WebQuest Lesson - O.S.A.E. Skills

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In partial fulfillment of

UNL Class CI 889

This document was last updated on 31 October 2002 (Ver. 1.6.3)

Teaching the O.S.A.E. Skills :
Learning to 'Read a City' during a Field Trip

Based on Cathy and 'Kit' Salter's work with geographic education

A WebQuest Lesson for Community College Geography Students.

This is a work in progress !

This WebQuest Lesson can easily be adapted for social studies, economics, and urban landscape classes.

Introduction      Task      The Process and Resources      Conclusion      General Comments for the Teacher

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The Big Question      View an older (non-WebQuest) O.S.A.E. Lesson

How can the O.SA.E. Skills help geography students better analyze the urban landscape?


I first heard about the O.S.A.E. Skills in June of 1991, when 'Kit' and Cathy Salter came to Lincoln for GEON's Alliance Summer Geography Institute at UNL. In the 1980s Cathy had developed a teaching strategy in Los Angeles while working with her inner suburban students. She wanted them to explore their neighborhood and learn what its geography and history were. Later, Kit wrote several articles describing the O.S.A.E. Skills. See citations at the bottom of this document. During the ASGI, we explored several neighborhoods in Omaha and the O.S.A.E. Skills came to life for me. I was a staff liason during the 1991 ASGI and learned a great deal about planning and conducting a summer institute.

In July 1991, five Nebraska teachers, including myself, were selected by the National Geographic Society to participate in their Summer Geography Alliance. The O.S.A.E. Skills really came to life for us on our field trips of 13 July 1991 and 18 - 22 July 1991. At the end of the SGI, the NGS awarded us 'Teacher Consultant' status. 'Kit' Salter was our Course Director.

Kit Salter, SGI 91 Course Director.

In his important document, "How to Read a City: A Geographic Perspective", Christopher "Kit" Salter suggests that the cultural landscape is our oldest primary document. We learn about our world through primary source materials, the tangible elements in which we find ourselves. Surrounded by multiple symbols of human activity, we learn daily about our collective efforts to modify the natural environment. Let us not forget the natural environment from which our complex culture has sprung : the topography, the weather patterns, drainage systems, indigenous flora and fauna. Certainly, our lives are dependent upon the physical geography landscape on which humans have built. However, this lesson deals with a more complex landscape, one created primarily by humans. We know this complex landscape best as the city.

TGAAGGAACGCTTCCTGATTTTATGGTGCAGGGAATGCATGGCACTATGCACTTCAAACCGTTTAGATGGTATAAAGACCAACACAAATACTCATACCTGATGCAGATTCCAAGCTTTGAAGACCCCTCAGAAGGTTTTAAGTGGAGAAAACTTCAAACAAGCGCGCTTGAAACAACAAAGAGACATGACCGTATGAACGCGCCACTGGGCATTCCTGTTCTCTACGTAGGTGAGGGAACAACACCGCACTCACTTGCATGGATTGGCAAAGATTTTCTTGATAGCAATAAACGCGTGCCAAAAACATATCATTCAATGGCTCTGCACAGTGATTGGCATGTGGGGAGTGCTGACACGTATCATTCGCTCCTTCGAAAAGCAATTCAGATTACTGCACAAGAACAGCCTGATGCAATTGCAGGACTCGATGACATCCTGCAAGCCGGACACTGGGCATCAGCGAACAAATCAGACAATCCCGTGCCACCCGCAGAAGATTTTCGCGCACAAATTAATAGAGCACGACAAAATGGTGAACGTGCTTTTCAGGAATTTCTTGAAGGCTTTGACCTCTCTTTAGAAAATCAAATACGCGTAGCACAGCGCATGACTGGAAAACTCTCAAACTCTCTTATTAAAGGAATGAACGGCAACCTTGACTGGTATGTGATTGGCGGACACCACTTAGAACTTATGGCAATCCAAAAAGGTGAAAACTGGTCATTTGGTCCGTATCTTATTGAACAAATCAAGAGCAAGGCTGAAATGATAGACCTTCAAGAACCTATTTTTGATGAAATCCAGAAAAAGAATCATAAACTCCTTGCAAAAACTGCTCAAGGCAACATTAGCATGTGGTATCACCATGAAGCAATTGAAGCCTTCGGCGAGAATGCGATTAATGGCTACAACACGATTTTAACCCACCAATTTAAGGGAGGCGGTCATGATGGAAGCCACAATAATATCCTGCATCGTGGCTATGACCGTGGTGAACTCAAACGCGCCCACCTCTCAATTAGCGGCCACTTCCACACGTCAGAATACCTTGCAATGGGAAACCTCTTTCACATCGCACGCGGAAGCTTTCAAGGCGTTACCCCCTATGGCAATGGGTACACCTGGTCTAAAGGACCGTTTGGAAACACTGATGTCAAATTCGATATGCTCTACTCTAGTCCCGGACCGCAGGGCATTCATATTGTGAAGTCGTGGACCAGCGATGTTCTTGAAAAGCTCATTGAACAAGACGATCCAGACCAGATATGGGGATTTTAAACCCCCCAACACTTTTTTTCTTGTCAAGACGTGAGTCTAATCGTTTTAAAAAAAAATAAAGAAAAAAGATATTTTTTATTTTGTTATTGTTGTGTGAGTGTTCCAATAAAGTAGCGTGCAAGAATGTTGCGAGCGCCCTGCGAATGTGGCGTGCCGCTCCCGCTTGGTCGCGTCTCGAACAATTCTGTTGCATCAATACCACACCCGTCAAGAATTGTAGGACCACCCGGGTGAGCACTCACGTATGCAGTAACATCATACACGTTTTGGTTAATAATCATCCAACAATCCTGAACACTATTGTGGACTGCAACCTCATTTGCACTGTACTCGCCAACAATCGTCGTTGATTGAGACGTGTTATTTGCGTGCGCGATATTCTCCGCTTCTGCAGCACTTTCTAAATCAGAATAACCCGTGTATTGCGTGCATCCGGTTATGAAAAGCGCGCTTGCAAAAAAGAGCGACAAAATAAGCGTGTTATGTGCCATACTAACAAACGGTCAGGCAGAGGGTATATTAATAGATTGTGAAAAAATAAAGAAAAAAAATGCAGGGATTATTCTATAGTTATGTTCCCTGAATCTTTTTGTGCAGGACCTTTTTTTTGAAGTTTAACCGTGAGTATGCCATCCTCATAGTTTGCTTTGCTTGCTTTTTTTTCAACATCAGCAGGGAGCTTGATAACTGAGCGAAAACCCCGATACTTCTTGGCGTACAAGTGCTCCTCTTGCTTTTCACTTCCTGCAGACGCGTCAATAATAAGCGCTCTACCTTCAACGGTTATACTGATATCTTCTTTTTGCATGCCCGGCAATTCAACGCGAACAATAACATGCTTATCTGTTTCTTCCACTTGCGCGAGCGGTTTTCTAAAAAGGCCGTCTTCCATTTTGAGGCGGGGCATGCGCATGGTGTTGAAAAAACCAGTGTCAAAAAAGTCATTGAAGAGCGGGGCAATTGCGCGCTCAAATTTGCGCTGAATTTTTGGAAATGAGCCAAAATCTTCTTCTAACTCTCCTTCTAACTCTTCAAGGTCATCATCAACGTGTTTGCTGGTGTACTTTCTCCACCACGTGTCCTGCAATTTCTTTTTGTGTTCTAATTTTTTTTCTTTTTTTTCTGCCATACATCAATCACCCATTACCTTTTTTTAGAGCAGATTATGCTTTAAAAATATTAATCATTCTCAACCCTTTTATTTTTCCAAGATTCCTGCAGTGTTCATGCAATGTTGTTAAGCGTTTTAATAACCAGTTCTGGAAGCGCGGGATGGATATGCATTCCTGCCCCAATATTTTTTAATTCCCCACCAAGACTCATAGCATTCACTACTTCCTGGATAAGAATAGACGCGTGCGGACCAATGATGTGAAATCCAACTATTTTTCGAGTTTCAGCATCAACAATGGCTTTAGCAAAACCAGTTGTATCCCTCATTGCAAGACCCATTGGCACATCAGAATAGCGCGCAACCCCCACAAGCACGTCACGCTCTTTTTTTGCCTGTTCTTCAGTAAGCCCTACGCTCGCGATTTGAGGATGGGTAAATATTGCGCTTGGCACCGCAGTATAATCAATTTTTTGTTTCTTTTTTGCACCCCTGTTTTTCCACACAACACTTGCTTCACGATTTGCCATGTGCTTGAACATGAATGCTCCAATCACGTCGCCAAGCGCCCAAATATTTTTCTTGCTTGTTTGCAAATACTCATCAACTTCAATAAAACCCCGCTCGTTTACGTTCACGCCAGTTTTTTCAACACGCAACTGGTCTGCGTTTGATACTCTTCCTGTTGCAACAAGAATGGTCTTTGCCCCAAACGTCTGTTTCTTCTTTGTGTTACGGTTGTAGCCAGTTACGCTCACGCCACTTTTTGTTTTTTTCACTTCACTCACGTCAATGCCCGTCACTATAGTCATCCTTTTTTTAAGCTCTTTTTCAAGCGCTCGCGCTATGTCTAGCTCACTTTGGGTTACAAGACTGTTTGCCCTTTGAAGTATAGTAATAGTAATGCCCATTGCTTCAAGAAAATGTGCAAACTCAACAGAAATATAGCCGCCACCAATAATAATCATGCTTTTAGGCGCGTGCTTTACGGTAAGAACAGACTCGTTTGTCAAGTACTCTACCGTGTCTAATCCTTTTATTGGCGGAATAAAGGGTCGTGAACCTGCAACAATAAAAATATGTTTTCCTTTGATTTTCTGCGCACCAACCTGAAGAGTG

In this WebQuest Lesson, we'll learn an important strategy, partly theoretical, partly a walking tour, and totally designed to better understand the city landscape and consider ways in which the city impacts on our daily lives.

This WebQuest Lesson teaches the O.S.A.E. Skills as an aid in conducting a Community College geography urban field trip.

For the Introductory activity, students are invited to think of examples of the urban environment in which they live. What is "urban"? Does this term mean the same to everyone? What is meant by the Central Business District? What are its characteristics? What are our most memorable urban experiences? How can we learn from Foncesca's Semi-Urban Landscape?

Next, we'll consider examples of the city landscape as portrayed in the media. What television shows, for example, illustrate human activities which are specific to cities? What book passages describe specific examples of urban landscape? Students should generate a list of characteristics of the urban environment and consider what elements of the urban landscape are worthy of preservation and what elements need to be removed or repaired. Students will write a one page summary of their thoughts based on the elements of a city described so far.

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In this WebQuest Lesson, Community College geography students will learn strategies (The O.S.A.E. Skills) to more carefully analyze an urban environment and appreciate its complexities. They will...